Integumentary Function

Integumentary Function

Sabrina Friedman, MSN, PhD, EdD, FNP, CNS

The skin is the protective outer covering of the body. The skin, hair, nails, and glands make up what is called the integumentary system. The integumentary system is the largest organ of the body. The primary function of the skin is to serve as a barrier against harmful bacteria and other threatening agents, which makes the skin the first line of defense for the immune system. Other major functions of the integumentary system include (1) preventing fluid loss or dehydration, (2) protecting the body from ultraviolet (UV) rays and other external environmental hazards, and (3) protecting underlying organs from injury. In addition, the skin provides thermal regulation of body temperature. Radiation, conduction, convection, and evaporation are facilitated by sensory perceptions that occur in the skin’s nerve endings. Blood vessels in the skin assist in regulating blood pressure because of the amount of blood that can be stored within the system. The integumentary system also reveals emotions such as anger, fear, or embarrassment through vasodilatation, which reddens the skin tissue. In the presence of the sun’s UV rays, the skin synthesizes vitamin D, which is then used by other parts of the body. Subcutaneous fat, the deepest layer of the integumentary system, provides insulation and acts as a caloric reservoir. Hair serves as body insulation and provides unique physical characteristics by virtue of its varying textures, shades, patterns, and colors.

A careful and thorough assessment of the integumentary system is essential when a physical assessment is performed on a patient. Skin assessment can help determine hydration status, potential for or actual infection, and other information about the individual (e.g., sun exposure, attention to personal appearance, and scars). Palpation of the skin can identify tender areas, nodules, and masses (see Assessments in Chapter 4).

The value of the integumentary system is demonstrated by the high morbidity and mortality rates associated with extensive burns when all functions of the skin are greatly compromised. The overall state of health is affected by physical or emotional insults to this system, such as loss of thermal regulation or fluid, impaired barrier protection, and other catastrophic changes in physical appearance and functioning. The integumentary system provides valuable information for comprehending its complexities.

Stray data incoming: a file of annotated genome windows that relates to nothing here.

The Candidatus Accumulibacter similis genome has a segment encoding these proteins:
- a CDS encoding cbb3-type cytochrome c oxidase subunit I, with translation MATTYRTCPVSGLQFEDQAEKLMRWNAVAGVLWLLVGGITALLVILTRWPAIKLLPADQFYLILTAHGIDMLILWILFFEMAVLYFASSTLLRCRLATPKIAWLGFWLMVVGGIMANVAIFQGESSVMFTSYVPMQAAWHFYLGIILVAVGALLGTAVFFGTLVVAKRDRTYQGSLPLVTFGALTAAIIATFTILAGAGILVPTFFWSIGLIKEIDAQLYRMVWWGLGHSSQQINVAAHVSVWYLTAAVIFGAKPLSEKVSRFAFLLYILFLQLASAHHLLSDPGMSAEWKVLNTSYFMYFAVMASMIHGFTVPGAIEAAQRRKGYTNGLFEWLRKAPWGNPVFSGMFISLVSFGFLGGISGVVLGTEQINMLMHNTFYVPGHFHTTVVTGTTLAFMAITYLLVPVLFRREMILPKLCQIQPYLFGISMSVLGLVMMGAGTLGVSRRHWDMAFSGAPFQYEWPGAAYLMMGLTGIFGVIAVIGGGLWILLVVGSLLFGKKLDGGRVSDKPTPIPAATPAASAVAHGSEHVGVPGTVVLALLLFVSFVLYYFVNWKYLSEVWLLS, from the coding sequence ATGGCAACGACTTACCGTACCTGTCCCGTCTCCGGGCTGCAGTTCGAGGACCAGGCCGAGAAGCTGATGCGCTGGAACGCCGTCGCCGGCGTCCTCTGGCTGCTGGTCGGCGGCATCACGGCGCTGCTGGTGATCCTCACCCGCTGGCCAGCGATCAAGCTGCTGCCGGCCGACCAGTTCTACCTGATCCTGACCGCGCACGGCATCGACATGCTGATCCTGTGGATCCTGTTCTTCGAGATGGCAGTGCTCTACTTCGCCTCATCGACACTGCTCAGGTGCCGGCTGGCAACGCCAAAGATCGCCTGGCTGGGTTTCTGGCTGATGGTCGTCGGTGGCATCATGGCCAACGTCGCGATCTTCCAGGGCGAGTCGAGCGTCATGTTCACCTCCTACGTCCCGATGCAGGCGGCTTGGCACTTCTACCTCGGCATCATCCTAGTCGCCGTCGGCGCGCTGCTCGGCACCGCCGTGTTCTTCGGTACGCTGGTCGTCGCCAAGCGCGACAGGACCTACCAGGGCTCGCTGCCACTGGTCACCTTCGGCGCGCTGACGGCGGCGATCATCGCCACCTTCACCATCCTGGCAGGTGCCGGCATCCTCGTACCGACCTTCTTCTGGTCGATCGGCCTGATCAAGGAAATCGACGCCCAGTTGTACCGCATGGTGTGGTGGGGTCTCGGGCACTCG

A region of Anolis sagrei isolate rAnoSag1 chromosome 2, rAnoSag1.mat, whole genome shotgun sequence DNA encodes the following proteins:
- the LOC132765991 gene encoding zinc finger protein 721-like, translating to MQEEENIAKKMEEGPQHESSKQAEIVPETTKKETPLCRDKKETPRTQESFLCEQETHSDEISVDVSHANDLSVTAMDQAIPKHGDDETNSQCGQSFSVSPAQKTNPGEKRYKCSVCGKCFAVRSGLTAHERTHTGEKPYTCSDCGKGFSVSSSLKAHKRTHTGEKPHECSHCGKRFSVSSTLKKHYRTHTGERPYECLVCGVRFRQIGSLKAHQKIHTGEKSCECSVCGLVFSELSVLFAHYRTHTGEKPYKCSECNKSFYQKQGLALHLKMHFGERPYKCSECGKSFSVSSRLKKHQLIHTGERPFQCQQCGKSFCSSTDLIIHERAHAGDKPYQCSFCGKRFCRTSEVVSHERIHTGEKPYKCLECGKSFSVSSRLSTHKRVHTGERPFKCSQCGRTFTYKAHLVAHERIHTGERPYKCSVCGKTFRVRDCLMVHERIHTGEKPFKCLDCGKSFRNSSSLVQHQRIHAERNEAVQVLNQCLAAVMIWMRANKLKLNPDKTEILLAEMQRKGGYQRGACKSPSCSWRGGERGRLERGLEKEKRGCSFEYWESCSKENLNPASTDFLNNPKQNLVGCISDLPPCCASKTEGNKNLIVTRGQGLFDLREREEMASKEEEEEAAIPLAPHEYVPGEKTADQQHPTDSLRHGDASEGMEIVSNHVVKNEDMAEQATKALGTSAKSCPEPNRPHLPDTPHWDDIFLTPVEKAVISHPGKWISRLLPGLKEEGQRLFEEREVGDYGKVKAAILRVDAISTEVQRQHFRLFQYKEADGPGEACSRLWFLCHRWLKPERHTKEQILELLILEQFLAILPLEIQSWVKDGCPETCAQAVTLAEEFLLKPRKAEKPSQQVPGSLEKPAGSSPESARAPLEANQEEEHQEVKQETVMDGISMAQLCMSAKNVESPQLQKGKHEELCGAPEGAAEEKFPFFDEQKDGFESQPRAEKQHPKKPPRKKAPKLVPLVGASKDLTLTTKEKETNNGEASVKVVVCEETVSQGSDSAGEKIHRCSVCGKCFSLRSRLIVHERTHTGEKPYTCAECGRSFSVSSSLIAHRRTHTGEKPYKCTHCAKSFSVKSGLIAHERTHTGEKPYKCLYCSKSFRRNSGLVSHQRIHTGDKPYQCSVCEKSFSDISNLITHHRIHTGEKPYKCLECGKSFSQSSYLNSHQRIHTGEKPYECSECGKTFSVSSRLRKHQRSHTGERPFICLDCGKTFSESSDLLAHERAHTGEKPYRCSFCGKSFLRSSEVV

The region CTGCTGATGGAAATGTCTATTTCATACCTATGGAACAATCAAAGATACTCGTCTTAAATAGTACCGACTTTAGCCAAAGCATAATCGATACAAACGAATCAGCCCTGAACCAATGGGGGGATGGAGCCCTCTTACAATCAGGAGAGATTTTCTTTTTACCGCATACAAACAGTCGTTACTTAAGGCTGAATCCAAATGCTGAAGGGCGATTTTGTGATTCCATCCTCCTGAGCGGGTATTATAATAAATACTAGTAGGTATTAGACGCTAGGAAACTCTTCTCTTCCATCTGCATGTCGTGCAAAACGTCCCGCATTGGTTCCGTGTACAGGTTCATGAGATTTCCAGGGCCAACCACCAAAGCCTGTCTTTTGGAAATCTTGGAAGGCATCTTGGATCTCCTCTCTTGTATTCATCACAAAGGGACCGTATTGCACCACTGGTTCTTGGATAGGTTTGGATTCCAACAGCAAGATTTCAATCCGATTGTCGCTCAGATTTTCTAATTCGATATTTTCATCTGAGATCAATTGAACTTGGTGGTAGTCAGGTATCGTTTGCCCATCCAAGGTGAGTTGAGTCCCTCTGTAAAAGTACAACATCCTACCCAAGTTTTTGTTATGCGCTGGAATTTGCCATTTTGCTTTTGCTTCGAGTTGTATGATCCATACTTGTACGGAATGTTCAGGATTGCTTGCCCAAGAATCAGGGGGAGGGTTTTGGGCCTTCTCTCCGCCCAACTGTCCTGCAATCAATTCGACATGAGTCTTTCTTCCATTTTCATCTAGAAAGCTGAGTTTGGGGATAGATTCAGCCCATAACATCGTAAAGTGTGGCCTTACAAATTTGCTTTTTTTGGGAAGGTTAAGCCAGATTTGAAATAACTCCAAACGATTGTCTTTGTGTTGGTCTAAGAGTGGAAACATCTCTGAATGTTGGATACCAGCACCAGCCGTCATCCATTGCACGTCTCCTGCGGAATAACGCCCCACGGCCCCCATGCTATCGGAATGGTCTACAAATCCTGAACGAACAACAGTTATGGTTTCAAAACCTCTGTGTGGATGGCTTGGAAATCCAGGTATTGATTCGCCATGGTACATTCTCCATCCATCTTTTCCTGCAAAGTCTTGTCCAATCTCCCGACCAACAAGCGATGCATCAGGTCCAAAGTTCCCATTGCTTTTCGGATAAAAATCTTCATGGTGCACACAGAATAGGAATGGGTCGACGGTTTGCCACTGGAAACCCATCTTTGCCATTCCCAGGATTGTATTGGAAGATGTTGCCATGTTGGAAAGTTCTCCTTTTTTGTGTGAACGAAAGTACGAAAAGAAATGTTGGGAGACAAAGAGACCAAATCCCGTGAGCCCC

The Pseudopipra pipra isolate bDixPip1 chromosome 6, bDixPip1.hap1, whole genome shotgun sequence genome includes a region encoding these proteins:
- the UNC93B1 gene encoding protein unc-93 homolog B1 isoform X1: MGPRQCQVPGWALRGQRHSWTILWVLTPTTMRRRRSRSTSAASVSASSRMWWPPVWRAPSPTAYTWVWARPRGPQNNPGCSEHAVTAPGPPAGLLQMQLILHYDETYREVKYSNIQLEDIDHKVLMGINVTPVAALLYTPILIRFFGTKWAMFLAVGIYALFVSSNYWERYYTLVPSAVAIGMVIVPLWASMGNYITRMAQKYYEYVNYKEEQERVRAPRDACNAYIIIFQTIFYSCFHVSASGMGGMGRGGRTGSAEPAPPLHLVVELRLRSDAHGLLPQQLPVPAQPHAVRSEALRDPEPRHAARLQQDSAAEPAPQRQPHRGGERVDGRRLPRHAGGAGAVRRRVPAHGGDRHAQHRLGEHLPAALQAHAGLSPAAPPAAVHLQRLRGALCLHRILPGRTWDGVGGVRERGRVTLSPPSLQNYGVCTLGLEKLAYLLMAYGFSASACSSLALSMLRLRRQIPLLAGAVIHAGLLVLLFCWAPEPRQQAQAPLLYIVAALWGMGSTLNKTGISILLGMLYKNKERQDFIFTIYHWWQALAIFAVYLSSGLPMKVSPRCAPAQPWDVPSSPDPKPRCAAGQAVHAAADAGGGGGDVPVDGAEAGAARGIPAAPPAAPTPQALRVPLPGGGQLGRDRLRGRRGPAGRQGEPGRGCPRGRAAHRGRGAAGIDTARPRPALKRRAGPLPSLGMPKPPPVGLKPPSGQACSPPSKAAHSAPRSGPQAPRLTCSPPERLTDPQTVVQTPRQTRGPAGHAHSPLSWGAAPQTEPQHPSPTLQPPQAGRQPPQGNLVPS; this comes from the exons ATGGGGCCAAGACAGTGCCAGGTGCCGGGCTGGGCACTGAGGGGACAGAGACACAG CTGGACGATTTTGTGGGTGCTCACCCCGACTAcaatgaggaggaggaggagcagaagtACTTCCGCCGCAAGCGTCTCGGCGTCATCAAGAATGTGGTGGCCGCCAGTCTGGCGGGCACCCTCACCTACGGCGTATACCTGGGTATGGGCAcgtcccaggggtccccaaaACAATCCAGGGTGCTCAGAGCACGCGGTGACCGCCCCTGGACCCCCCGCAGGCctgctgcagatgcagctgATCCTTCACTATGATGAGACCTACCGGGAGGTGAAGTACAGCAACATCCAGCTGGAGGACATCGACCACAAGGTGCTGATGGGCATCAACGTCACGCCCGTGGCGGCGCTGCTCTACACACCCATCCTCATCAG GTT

Age-Related Changes in Skin Structure and Function

The integumentary system reflects the normal aging process, which includes graying hair, increased number and depth of wrinkles, loss of elasticity, and discoloration and thickening of the nails. Box 30–1 describes basic age-related skin changes.


The epidermis is the outermost layer of the skin. The replacement rate of the stratum corneum, the first layer of epidermis, declines by 50% as a person ages. This decline results in slower healing, reduced barrier protection, and delayed absorption of medications and chemicals placed on the skin. The area of contact between the epidermis and dermis decreases with age, which results in easy separation of these layers. Therefore skin tears occur from harmless activities such as removing a bandage or pulling an older client up in the bed. Bruising occurs more easily as a result of these age-related skin changes. A thinner epidermis allows more moisture to escape and may compound previously existing skin problems. The number of melanocytes, which provide pigment and hair color, decreases with age, giving older adults less protection from UV rays, paler skin, and graying hair. Melanocytes also produce uneven pigmentation, causing the development of lentigines, also known as “age spots” or “liver spots.”


With aging, fewer eccrine glands (sweat glands of the palms, feet, and forehead) and apocrine sweat glands (sweat glands of the axilla, scalp, face, and genital areas) exist, resulting in decreased body odor and reduced evaporative heat loss because of decreased sweating. There is less need for antiperspirants and deodorants. However, older adults are at greater risk of heat stroke as a result of a compromised cooling mechanism. Older adults should avoid heat exposure over long periods and in areas of high humidity. Hats with wide brims and cool, light, breezy clothing should be worn when outdoors. It is important that older adults drink extra fluid (minimum of 2000 mL/day, unless contraindicated by a medical condition, such as renal failure or congestive heart failure) to maintain adequate hydration (Ebersole, Touhy, Hess, et al, 2008).

Sebum oils the skin and provides an antimicrobial property. The sebaceous glands and pores become larger with aging. Nevertheless, many older adults experience dry skin, which places them at a greater risk of infection as a result of an impaired immune response.